How Russia has upgraded its military strategy by drawing deep on history

  • Themes: Russia

Historical influences permeate Russian grand strategy. Operation Barbarossa remains seared into its military's psyche. This has important consequences for how Euro-Atlantic policymakers should think about the Russia threat.

operation barbarossa
Russian soldiers in the Second World War. Credit: akg-images / Alamy Stock Photo

While (almost) all eyes have been fixed on Moscow’s measures short of war – the blurring of the lines between peace and war through waging ‘hybrid’ activities below a threshold that would trigger an armed response from the west – the Russian military has undergone a major transformation. 

This sustained, decade-long process is not just about the purchase of large quantities of modernised or new tanks, aircraft, helicopters, ships and submarines, among much other equipment, but the reform and restructuring of the wider Russian defence and security landscape as a whole, and the effort to enhance coordination between different parts of the state. Major exercises rehearse not only military activities such as deploying forces at scale across long distances, but also coordination between civilian and military authorities, often including government ministries, such as communications, transport and agriculture, and state banks. 

The results are plain for all to see: a decisive intervention in the battle of Debaltseve in 2015 which led to the defeat of Ukraine’s armed forces and the Minsk II agreements, the extensive combat deployment in Syria beginning in 2015, and now the substantial capabilities that Moscow is concurrently deploying in the Mediterranean, in the High North and around Ukraine, in what some Euro-Atlantic officials are calling the biggest concentration of forces in Europe since the Cold War. 

For the Russian leadership, which foresees growing geopolitical and geo-economic competition throughout the 2020s, possibly even leading to war, the Russian military has become an important tool of state policy, a key feature of a wider grand strategy of positioning Russia as an indispensable player in an era of great power competition.  

Understanding what this means for Euro-Atlantic security – and especially for shaping deterrence concepts – requires a major shift in thinking towards considering Russia’s measures of war. This means not just being able to count Russian troops and tanks, but understanding how the Russian military thinks and seeks to act. In short, it requires a grasp of Russian military strategy. 

Historical influences permeate Russian military strategy. The most obvious example is the role of the Great Patriotic War, as the Second World War is known in Russia, which is central: Operation Barbarossa remains seared into the Russian military psyche. The experience of that war has underpinned thinking about command and control and a persistent debate about the value of ‘knock-out blow’ strategies of destruction or strategies of attrition ever since.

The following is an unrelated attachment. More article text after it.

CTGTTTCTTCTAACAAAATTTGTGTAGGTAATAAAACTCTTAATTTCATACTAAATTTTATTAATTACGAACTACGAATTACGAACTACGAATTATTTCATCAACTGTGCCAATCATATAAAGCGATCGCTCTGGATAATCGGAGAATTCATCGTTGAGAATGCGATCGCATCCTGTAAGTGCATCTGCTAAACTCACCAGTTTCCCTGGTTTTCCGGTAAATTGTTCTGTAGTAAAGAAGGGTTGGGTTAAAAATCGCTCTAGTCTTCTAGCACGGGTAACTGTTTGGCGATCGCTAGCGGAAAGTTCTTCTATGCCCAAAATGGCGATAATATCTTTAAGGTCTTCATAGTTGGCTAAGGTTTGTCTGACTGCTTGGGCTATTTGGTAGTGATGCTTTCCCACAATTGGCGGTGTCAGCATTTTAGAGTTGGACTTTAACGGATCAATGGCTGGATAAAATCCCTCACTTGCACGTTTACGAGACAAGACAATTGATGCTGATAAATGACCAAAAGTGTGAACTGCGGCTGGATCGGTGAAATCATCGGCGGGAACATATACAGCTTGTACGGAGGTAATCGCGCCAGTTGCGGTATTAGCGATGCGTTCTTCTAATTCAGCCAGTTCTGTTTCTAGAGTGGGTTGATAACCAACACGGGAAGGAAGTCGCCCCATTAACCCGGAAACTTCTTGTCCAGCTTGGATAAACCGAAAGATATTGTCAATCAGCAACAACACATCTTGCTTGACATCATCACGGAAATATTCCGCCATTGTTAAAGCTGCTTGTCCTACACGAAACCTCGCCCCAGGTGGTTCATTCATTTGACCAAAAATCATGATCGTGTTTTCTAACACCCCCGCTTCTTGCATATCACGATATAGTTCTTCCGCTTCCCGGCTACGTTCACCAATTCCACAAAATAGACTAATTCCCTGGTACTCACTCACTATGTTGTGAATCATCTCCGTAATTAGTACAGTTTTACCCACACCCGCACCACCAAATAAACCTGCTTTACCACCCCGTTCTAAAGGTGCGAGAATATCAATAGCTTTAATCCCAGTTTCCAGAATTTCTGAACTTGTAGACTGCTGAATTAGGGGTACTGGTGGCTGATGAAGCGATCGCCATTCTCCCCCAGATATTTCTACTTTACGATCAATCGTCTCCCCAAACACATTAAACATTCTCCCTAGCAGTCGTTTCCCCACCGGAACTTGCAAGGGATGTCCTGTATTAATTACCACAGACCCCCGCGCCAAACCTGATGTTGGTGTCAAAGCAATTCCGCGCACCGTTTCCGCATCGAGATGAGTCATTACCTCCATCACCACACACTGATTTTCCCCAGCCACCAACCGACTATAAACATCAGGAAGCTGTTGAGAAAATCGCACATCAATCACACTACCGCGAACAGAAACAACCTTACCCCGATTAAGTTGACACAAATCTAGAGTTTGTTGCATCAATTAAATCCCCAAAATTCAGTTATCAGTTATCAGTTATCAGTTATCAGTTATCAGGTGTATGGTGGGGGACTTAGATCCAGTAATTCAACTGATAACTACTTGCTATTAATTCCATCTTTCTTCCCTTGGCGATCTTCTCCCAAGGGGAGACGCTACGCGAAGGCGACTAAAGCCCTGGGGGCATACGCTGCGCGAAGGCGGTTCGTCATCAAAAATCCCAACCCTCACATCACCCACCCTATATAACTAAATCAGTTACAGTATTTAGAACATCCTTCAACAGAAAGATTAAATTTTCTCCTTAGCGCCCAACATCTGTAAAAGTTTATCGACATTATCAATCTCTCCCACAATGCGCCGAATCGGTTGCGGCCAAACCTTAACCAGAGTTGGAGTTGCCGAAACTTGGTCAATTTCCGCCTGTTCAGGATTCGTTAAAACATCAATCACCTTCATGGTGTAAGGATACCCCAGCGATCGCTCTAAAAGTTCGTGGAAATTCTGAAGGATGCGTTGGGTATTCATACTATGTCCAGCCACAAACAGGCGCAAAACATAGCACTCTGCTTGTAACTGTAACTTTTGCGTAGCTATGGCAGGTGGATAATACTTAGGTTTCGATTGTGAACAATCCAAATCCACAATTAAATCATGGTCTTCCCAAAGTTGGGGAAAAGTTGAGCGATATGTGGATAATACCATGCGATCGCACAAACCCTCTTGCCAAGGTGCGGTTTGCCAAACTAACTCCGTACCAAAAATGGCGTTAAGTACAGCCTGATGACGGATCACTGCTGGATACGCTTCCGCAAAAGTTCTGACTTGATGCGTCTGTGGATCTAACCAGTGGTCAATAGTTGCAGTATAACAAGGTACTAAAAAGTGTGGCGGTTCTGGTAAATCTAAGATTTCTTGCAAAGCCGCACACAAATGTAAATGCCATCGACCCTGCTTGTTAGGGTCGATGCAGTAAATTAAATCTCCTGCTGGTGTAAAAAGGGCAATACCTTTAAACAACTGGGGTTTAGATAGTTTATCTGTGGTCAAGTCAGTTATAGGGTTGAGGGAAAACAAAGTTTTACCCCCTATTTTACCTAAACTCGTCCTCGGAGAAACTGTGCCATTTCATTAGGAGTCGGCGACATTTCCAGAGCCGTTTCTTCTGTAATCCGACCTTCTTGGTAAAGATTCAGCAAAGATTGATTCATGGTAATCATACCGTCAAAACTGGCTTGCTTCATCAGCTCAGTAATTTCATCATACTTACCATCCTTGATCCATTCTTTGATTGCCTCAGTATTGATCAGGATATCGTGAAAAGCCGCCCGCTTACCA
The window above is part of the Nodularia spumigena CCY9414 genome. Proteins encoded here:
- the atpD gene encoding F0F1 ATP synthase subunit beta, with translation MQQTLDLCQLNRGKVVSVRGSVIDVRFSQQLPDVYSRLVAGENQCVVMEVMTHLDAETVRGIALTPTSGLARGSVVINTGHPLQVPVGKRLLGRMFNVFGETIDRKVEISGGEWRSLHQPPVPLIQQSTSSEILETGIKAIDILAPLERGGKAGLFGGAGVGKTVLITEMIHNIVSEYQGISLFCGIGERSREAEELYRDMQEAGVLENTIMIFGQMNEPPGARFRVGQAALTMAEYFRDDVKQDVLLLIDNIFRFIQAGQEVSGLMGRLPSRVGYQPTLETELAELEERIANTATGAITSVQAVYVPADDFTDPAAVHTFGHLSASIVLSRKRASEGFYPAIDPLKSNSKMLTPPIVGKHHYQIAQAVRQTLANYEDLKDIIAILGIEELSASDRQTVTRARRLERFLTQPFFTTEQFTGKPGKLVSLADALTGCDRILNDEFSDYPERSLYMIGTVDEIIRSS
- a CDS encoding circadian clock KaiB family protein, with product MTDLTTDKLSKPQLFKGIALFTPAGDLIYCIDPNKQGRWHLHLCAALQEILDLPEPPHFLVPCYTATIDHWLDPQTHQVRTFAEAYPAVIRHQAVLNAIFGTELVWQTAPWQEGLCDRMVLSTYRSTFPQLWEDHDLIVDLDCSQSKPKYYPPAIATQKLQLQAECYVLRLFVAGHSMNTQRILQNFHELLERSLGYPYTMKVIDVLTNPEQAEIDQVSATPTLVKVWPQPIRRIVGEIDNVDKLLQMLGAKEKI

This may sound like it is harking back to 1941, but it is in fact a very modern attempt to think about future war. It is an attempt to understand the influence of information and technology on the conduct of warfare, the changing ratio of force, command and control and logistics. It is also an attempt to come to terms with the role of new capabilities and their use at the outset of a war to destroy the adversary’s own precision weapons as well as command and control, air defence and military formations. In effect, it represents the effort to defeat the enemy in the initial period of war.

The Russian military has paid particular attention to US global strike capabilities (how the US can deploy to any region of the world to destroy an opponent in joint operations) and to what officials call the Pentagon’s ‘Trojan Horse’ strategy, which envisages using the protest potential of a fifth column to destabilise the domestic politics of a state while simultaneously using precision strikes against that state. 

Consequently, senior Russian officials point to the short and fast flowing character of modern wars, often referring to war’s dynamism and the potential for decisive action to resolve policy clashes. Valery Gerasimov, Chief of the General Staff of the Armed Forces of the Russian Federation, has even talked of a twenty-first century version of blitzkrieg: the massive employment of long-range, high-precision strikes from the air, sea and space throughout the depth of the enemy’s state as the main means to achieve goals. From this has emerged new discussion of how to create strategically deployable groups of forces, and strategies of territorial defence, limited operations, essentially expeditionary operations, and active defence, pre-emptive efforts to disrupt and disorganise the adversary at the outbreak of war.

NATO Secretary General Jens Stoltenberg has suggested that Russia’s actions around Ukraine mean that we are entering a ‘new normal’ in European security. The focus on the number of troops Russia has built up around Ukraine and elsewhere reveals only a part of the challenge. It is time to learn – once again – Russia’s ways in war, and what these strategies mean for how they are to be used.


Andrew Monaghan